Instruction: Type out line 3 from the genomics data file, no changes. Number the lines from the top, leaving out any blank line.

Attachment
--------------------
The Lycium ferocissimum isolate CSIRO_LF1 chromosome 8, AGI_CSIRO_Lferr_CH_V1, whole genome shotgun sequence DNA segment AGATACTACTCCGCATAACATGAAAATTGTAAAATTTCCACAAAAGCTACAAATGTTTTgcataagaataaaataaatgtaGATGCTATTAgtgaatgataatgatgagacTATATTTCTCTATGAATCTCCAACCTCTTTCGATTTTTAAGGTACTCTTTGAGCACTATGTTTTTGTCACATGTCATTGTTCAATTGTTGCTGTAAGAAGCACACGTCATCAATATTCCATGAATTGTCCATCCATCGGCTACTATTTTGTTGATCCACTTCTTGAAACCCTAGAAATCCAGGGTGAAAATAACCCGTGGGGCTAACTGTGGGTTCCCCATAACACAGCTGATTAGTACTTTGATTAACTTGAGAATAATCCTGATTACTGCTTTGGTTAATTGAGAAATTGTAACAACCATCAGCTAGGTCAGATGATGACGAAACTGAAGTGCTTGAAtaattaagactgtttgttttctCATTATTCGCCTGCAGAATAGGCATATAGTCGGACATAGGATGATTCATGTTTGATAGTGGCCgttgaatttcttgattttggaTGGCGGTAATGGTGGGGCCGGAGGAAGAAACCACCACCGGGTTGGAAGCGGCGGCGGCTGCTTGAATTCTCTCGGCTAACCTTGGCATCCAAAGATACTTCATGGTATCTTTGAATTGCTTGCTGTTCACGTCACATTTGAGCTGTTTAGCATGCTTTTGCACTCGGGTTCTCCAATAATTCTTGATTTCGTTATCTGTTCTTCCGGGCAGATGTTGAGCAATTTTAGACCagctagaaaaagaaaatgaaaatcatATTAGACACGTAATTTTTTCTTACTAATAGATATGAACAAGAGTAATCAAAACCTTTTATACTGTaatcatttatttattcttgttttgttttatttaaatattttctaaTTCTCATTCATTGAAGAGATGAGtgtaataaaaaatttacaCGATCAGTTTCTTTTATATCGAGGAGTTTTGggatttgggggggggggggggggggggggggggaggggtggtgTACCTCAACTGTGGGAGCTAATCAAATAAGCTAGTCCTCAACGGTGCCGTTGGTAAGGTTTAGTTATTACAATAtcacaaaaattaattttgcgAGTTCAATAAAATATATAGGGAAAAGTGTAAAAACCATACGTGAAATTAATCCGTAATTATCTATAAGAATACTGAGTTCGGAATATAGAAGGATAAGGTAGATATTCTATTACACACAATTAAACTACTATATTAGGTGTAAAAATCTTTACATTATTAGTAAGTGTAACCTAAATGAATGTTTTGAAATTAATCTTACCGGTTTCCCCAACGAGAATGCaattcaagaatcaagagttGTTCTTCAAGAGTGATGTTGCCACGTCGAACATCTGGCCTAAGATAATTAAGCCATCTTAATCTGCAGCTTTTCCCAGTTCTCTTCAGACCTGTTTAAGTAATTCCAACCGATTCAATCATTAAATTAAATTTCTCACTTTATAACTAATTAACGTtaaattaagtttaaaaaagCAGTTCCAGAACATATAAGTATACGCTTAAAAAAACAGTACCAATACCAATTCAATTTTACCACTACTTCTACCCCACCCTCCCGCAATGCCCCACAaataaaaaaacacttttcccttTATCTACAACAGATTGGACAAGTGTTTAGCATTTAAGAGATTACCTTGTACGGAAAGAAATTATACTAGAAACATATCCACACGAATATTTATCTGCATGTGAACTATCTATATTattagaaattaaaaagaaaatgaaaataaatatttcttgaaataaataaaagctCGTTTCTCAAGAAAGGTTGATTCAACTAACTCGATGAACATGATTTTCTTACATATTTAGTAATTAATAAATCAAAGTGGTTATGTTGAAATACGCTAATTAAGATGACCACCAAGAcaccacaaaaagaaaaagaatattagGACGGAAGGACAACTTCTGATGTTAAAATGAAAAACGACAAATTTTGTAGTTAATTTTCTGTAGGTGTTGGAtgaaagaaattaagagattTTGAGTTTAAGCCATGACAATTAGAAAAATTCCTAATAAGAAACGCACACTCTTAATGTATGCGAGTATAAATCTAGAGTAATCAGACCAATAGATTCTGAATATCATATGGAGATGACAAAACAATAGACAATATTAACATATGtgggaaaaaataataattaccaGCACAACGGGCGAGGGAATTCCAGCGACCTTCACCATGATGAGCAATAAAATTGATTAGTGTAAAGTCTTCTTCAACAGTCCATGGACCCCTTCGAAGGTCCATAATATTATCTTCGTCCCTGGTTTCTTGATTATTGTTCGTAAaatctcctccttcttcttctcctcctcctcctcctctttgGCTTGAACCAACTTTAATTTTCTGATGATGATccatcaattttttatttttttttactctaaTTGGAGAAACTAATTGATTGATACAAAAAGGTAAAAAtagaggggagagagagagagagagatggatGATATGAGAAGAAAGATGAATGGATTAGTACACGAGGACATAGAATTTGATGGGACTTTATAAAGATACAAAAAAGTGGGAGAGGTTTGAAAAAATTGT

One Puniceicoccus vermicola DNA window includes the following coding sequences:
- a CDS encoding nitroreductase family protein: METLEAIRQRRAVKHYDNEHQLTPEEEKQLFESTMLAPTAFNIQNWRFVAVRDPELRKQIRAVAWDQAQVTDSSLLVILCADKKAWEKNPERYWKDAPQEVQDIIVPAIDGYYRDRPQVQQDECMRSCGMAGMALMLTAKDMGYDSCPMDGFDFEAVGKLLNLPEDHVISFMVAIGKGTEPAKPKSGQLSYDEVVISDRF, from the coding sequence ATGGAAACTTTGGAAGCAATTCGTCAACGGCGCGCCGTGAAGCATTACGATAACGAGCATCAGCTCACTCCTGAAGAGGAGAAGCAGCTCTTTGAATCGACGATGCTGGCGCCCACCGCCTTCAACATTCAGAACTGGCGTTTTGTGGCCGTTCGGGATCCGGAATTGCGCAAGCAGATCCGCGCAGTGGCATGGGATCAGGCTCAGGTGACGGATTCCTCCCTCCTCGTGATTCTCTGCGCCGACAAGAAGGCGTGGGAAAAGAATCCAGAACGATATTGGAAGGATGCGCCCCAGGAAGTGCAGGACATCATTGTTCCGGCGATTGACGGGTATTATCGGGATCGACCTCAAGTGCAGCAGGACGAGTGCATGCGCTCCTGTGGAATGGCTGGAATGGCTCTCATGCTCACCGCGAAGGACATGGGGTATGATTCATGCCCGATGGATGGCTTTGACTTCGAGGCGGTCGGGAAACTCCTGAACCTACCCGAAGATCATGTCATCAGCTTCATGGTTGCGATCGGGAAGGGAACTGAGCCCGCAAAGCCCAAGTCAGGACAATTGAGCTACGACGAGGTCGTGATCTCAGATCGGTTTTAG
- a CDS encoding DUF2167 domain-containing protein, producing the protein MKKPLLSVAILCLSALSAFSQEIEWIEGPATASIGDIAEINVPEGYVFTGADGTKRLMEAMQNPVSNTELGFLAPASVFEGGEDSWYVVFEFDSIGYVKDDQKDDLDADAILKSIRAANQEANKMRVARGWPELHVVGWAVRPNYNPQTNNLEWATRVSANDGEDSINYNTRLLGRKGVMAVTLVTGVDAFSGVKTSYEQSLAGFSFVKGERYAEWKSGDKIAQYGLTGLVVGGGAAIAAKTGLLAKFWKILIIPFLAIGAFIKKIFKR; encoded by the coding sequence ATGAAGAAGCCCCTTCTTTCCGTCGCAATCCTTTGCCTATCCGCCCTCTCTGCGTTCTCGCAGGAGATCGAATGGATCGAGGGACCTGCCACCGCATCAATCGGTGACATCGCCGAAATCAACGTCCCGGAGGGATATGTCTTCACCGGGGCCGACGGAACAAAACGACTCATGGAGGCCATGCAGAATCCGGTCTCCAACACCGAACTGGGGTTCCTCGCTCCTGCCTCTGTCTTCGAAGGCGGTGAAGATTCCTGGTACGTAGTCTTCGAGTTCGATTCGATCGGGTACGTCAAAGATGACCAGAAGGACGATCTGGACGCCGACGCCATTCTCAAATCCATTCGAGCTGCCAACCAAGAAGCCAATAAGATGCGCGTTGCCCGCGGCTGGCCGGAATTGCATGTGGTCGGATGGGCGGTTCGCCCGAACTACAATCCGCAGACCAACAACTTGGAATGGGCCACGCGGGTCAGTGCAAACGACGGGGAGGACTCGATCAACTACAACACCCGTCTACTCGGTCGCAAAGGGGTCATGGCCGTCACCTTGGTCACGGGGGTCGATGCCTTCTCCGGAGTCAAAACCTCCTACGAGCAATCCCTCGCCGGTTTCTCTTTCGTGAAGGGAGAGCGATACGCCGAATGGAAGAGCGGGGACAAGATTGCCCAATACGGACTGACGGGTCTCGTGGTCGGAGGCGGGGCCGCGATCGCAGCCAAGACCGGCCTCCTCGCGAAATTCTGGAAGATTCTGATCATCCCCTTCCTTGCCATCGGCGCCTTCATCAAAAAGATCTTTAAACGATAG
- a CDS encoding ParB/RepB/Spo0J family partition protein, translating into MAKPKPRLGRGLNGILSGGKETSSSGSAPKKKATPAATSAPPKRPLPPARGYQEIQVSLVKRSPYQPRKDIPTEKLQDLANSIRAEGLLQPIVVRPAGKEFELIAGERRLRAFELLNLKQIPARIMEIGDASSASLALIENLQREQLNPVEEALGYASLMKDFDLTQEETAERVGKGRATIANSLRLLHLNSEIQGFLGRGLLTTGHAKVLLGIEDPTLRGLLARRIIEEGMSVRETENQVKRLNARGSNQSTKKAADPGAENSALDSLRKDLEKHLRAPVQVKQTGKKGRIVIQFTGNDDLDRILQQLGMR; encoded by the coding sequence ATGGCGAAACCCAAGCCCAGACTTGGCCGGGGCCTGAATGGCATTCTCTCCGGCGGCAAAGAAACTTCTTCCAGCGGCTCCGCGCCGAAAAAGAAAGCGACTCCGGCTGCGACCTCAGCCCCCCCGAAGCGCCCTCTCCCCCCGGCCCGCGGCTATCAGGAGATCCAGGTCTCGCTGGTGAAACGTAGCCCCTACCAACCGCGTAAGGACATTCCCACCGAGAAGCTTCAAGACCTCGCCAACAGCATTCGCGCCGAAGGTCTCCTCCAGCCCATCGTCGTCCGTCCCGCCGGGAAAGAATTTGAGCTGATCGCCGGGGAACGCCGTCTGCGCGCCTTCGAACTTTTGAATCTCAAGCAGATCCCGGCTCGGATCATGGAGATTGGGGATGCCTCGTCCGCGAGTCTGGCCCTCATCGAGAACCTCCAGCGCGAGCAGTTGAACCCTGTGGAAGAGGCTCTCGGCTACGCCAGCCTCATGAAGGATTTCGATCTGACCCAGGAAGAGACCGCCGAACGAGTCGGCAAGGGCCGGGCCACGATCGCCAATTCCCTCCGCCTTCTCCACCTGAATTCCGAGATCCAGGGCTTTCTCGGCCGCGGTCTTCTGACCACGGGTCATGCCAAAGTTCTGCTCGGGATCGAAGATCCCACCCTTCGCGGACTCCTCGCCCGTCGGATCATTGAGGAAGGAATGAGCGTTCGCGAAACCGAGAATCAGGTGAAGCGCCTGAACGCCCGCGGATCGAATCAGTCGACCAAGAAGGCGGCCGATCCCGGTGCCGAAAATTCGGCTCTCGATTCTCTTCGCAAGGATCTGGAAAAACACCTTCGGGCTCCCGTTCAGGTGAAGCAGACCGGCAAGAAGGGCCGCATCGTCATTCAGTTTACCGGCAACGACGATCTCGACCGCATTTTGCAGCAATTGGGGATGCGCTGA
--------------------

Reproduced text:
- a CDS encoding nitroreductase family protein: METLEAIRQRRAVKHYDNEHQLTPEEEKQLFESTMLAPTAFNIQNWRFVAVRDPELRKQIRAVAWDQAQVTDSSLLVILCADKKAWEKNPERYWKDAPQEVQDIIVPAIDGYYRDRPQVQQDECMRSCGMAGMALMLTAKDMGYDSCPMDGFDFEAVGKLLNLPEDHVISFMVAIGKGTEPAKPKSGQLSYDEVVISDRF, from the coding sequence ATGGAAACTTTGGAAGCAATTCGTCAACGGCGCGCCGTGAAGCATTACGATAACGAGCATCAGCTCACTCCTGAAGAGGAGAAGCAGCTCTTTGAATCGACGATGCTGGCGCCCACCGCCTTCAACATTCAGAACTGGCGTTTTGTGGCCGTTCGGGATCCGGAATTGCGCAAGCAGATCCGCGCAGTGGCATGGGATCAGGCTCAGGTGACGGATTCCTCCCTCCTCGTGATTCTCTGCGCCGACAAGAAGGCGTGGGAAAAGAATCCAGAACGATATTGGAAGGATGCGCCCCAGGAAGTGCAGGACATCATTGTTCCGGCGATTGACGGGTATTATCGGGATCGACCTCAAGTGCAGCAGGACGAGTGCATGCGCTCCTGTGGAATGGCTGGAATGGCTCTCATGCTCACCGCGAAGGACATGGGGTATGATTCATGCCCGATGGATGGCTTTGACTTCGAGGCGGTCGGGAAACTCCTGAACCTACCCGAAGATCATGTCATCAGCTTCATGGTTGCGATCGGGAAGGGAACTGAGCCCGCAAAGCCCAAGTCAGGACAATTGAGCTACGACGAGGTCGTGATCTCAGATCGGTTTTAG